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Nutrient Availability to Marine Macroalgae in Siliciclastic versus Carbonate-Rich Coastal Waters
Brian E. Lapointe, Mark M. Littler and Diane S. Littler
Vol. 15, No. 1, Recent Advances in Estuarine Science: Symposium Papers from the Tenth Biennial International Estuarine Research Conference (Mar., 1992), pp. 75-82
Published by: Coastal and Estuarine Research Federation
Stable URL: http://www.jstor.org/stable/1352712
Page Count: 8
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Abundant populations of frondose epilithic macroalgae from a variety of carbonate-rich tropical waters were significantly depleted in phosphorus relative to carbon and nitrogen when compared to macroalgae from temperate siliciclastic waters. Percent carbon (C) and percent nitrogen (N) dry weight contents were similar between tissues from the siliciclastic and carbonate environments (means of 22.6% vs. 20.1% and 1.0% vs. 1.2%, respectively), but phosphorus (P) levels were two-fold lower (0.15% vs. 0.07%) in the carbonate-rich systems. Accordingly, the molar C:N tissue ratios were comparable between macroalgae from the siliciclastic and carbonate sites (mean of 29.2 vs. 23.1), whereas large differences were observed for the C:P (mean of 430 vs. 976) and N:P ratios (mean of 14.9 vs. 43.4). In addition, alkaline phosphatase activity was low and often undetectable in the macroalgae from siliciclastic habitats (mean of 7.3 μ M PO43- released g dry wt-1 h-1) compared to seven-fold higher rates (52.5 μ M PO43- released g dry wt-1 h-1) observed in the macroalgae from carbonate systems. Seawater samples taken adjacent to benthic macroalgae from the carbonate-rich tropical waters contained relatively high levels of dissolved inorganic nitrogen with low concentrations of soluble reactive phosphorus (SRP), and showed elevated N:SRP ratios (mean = 36) compared to siliciclastic environments (mean <3). These data support the precept that availability of N limits the productivity of macroalgae in temperate siliciclastic waters but, conversely, suggest that availability of P, rather than N, may be of paramount importance in limiting primary production of macroalgae in carbonate-rich tropical waters.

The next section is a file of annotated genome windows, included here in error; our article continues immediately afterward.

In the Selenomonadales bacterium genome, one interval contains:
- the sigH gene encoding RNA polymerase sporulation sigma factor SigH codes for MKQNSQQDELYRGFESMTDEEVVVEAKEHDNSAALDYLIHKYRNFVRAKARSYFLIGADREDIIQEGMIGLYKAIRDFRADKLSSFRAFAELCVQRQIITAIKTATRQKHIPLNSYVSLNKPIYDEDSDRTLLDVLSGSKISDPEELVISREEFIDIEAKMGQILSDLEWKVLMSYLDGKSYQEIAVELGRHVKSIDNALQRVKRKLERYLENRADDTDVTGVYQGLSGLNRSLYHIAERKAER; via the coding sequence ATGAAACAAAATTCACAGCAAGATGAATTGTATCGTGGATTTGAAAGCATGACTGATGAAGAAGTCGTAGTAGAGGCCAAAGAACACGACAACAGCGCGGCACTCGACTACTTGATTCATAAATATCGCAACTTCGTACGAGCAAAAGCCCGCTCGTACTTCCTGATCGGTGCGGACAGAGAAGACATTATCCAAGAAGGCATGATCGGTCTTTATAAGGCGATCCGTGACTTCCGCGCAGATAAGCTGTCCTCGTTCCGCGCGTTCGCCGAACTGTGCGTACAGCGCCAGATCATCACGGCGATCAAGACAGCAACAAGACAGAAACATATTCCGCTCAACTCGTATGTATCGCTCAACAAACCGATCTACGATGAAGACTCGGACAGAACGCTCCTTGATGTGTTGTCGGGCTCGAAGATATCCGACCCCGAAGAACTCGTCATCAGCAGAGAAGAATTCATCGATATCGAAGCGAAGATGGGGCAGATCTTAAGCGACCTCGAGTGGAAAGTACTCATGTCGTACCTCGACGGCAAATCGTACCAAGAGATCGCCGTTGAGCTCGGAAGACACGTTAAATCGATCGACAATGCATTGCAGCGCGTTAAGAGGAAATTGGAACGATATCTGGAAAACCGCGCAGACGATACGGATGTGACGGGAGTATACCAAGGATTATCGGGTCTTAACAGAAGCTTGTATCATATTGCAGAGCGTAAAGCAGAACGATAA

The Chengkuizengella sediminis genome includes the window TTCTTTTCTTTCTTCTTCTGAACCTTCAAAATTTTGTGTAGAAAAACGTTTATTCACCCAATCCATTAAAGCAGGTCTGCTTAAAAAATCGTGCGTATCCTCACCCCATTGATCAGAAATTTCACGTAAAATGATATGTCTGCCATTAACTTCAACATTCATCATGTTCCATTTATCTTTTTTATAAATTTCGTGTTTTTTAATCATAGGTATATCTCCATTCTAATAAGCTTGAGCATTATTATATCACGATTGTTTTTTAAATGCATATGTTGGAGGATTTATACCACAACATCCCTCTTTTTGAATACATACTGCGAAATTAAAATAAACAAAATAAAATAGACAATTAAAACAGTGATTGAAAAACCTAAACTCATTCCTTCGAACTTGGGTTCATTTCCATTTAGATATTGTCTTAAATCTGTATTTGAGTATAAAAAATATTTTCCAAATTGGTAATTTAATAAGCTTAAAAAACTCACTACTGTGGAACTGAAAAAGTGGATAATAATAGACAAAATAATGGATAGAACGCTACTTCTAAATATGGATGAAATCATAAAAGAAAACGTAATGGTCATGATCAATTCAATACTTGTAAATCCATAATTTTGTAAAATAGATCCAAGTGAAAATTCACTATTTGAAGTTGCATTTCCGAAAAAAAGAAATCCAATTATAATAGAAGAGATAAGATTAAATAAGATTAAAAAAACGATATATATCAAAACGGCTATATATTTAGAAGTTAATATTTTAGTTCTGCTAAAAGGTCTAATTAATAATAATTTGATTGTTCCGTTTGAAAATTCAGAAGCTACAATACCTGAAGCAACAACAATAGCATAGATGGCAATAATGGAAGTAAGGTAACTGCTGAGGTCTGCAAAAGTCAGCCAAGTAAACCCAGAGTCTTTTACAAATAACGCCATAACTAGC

Estuaries © 1992 Coastal and Estuarine Research Federation